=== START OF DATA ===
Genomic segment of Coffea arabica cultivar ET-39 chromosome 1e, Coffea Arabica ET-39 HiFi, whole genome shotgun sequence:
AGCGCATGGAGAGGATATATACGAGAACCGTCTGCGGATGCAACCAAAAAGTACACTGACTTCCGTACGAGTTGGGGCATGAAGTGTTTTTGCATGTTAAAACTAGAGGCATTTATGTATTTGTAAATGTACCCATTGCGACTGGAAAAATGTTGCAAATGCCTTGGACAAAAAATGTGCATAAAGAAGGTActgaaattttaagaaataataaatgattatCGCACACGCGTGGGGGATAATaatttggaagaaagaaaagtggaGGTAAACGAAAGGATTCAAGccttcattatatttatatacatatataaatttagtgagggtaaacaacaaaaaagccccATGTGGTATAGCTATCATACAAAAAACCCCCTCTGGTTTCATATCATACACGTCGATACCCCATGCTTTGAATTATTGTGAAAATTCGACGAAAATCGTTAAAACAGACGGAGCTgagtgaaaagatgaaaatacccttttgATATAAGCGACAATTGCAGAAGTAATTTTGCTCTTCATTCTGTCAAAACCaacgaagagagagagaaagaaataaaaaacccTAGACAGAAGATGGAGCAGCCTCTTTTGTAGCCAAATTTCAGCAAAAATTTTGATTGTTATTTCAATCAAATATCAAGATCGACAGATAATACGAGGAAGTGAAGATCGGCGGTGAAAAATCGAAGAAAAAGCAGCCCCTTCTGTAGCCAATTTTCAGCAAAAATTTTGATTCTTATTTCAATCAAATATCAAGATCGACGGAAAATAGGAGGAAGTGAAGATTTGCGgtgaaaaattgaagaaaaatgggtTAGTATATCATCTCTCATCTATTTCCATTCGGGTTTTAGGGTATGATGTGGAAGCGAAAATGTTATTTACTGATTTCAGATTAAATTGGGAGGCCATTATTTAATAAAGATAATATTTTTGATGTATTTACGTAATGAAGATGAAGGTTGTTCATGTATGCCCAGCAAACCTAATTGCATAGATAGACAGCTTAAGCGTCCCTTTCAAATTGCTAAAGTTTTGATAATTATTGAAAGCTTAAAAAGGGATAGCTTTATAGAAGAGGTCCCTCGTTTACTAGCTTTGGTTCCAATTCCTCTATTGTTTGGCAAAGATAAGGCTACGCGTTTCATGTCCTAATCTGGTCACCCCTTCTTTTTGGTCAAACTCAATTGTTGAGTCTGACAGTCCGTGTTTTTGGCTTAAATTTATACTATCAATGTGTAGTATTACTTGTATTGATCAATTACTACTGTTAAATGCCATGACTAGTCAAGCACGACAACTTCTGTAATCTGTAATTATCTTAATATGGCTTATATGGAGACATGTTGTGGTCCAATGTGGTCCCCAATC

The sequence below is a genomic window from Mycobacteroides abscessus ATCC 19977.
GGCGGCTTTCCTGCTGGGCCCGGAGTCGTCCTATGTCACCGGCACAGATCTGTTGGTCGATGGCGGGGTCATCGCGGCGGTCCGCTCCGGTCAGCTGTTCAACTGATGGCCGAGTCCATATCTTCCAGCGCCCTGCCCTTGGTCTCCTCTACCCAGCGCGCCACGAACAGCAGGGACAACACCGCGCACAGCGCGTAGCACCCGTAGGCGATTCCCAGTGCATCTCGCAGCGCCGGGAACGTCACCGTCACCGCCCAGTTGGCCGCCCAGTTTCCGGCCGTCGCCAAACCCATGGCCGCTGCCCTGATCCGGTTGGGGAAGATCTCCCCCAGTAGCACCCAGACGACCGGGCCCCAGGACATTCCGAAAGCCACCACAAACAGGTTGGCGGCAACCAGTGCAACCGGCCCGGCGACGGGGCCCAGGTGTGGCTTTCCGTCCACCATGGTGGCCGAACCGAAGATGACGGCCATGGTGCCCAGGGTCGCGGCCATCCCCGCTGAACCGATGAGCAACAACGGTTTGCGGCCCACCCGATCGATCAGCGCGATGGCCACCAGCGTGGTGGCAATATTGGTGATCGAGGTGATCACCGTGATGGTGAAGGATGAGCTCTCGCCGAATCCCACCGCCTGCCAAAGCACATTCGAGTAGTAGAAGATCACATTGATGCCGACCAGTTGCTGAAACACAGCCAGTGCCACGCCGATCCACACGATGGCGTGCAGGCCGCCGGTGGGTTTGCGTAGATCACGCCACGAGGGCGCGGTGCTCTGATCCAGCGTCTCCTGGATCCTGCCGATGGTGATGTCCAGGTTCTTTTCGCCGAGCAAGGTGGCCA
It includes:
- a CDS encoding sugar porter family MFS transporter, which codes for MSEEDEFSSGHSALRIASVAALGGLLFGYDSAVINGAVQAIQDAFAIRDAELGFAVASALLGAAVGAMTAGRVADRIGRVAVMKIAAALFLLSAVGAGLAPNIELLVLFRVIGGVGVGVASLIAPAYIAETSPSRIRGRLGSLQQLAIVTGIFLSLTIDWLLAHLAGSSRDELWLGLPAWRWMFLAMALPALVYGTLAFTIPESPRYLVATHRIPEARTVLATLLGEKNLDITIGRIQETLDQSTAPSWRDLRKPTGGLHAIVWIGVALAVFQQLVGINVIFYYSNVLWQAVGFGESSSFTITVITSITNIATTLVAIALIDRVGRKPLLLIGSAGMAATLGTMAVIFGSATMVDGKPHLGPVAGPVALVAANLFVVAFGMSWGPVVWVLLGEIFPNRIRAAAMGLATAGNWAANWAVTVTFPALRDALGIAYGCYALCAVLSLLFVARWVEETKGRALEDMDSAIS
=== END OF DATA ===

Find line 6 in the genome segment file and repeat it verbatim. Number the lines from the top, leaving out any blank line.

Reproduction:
- a CDS encoding sugar porter family MFS transporter, which codes for MSEEDEFSSGHSALRIASVAALGGLLFGYDSAVINGAVQAIQDAFAIRDAELGFAVASALLGAAVGAMTAGRVADRIGRVAVMKIAAALFLLSAVGAGLAPNIELLVLFRVIGGVGVGVASLIAPAYIAETSPSRIRGRLGSLQQLAIVTGIFLSLTIDWLLAHLAGSSRDELWLGLPAWRWMFLAMALPALVYGTLAFTIPESPRYLVATHRIPEARTVLATLLGEKNLDITIGRIQETLDQSTAPSWRDLRKPTGGLHAIVWIGVALAVFQQLVGINVIFYYSNVLWQAVGFGESSSFTITVITSITNIATTLVAIALIDRVGRKPLLLIGSAGMAATLGTMAVIFGSATMVDGKPHLGPVAGPVALVAANLFVVAFGMSWGPVVWVLLGEIFPNRIRAAAMGLATAGNWAANWAVTVTFPALRDALGIAYGCYALCAVLSLLFVARWVEETKGRALEDMDSAIS